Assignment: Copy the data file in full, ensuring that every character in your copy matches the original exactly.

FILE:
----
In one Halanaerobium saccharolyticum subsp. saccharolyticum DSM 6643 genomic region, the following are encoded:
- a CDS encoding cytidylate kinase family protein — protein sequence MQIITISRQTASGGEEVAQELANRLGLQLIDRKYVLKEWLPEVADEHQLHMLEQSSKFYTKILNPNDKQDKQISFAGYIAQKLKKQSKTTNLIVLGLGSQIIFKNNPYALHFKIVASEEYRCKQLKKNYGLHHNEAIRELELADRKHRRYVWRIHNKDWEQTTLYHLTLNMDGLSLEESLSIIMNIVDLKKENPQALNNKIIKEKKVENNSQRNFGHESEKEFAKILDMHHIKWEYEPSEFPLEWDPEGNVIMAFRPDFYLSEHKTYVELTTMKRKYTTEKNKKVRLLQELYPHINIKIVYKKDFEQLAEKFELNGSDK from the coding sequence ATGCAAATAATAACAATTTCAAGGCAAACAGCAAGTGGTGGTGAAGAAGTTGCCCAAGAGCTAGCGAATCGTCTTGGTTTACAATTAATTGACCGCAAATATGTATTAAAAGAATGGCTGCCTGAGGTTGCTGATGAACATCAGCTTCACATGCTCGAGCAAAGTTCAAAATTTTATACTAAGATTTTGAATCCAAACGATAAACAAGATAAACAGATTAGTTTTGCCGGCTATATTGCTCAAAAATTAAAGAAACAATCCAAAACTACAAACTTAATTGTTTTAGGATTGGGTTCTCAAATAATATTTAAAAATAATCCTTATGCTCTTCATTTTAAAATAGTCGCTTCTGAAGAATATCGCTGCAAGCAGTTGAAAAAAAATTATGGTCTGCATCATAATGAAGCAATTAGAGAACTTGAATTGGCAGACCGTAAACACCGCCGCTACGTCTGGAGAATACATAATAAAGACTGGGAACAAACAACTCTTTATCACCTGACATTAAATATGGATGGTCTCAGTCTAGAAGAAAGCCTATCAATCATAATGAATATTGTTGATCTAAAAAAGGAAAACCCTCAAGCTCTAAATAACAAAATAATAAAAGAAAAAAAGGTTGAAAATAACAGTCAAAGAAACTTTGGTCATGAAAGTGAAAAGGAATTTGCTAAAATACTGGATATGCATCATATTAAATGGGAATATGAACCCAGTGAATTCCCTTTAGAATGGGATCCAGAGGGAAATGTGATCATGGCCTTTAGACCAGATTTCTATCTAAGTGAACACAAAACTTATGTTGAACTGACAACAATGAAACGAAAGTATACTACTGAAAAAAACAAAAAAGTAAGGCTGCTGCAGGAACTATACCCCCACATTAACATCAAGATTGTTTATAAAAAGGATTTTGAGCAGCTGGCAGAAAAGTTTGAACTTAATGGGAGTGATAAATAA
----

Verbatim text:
In one Halanaerobium saccharolyticum subsp. saccharolyticum DSM 6643 genomic region, the following are encoded:
- a CDS encoding cytidylate kinase family protein — protein sequence MQIITISRQTASGGEEVAQELANRLGLQLIDRKYVLKEWLPEVADEHQLHMLEQSSKFYTKILNPNDKQDKQISFAGYIAQKLKKQSKTTNLIVLGLGSQIIFKNNPYALHFKIVASEEYRCKQLKKNYGLHHNEAIRELELADRKHRRYVWRIHNKDWEQTTLYHLTLNMDGLSLEESLSIIMNIVDLKKENPQALNNKIIKEKKVENNSQRNFGHESEKEFAKILDMHHIKWEYEPSEFPLEWDPEGNVIMAFRPDFYLSEHKTYVELTTMKRKYTTEKNKKVRLLQELYPHINIKIVYKKDFEQLAEKFELNGSDK from the coding sequence ATGCAAATAATAACAATTTCAAGGCAAACAGCAAGTGGTGGTGAAGAAGTTGCCCAAGAGCTAGCGAATCGTCTTGGTTTACAATTAATTGACCGCAAATATGTATTAAAAGAATGGCTGCCTGAGGTTGCTGATGAACATCAGCTTCACATGCTCGAGCAAAGTTCAAAATTTTATACTAAGATTTTGAATCCAAACGATAAACAAGATAAACAGATTAGTTTTGCCGGCTATATTGCTCAAAAATTAAAGAAACAATCCAAAACTACAAACTTAATTGTTTTAGGATTGGGTTCTCAAATAATATTTAAAAATAATCCTTATGCTCTTCATTTTAAAATAGTCGCTTCTGAAGAATATCGCTGCAAGCAGTTGAAAAAAAATTATGGTCTGCATCATAATGAAGCAATTAGAGAACTTGAATTGGCAGACCGTAAACACCGCCGCTACGTCTGGAGAATACATAATAAAGACTGGGAACAAACAACTCTTTATCACCTGACATTAAATATGGATGGTCTCAGTCTAGAAGAAAGCCTATCAATCATAATGAATATTGTTGATCTAAAAAAGGAAAACCCTCAAGCTCTAAATAACAAAATAATAAAAGAAAAAAAGGTTGAAAATAACAGTCAAAGAAACTTTGGTCATGAAAGTGAAAAGGAATTTGCTAAAATACTGGATATGCATCATATTAAATGGGAATATGAACCCAGTGAATTCCCTTTAGAATGGGATCCAGAGGGAAATGTGATCATGGCCTTTAGACCAGATTTCTATCTAAGTGAACACAAAACTTATGTTGAACTGACAACAATGAAACGAAAGTATACTACTGAAAAAAACAAAAAAGTAAGGCTGCTGCAGGAACTATACCCCCACATTAACATCAAGATTGTTTATAAAAAGGATTTTGAGCAGCTGGCAGAAAAGTTTGAACTTAATGGGAGTGATAAATAA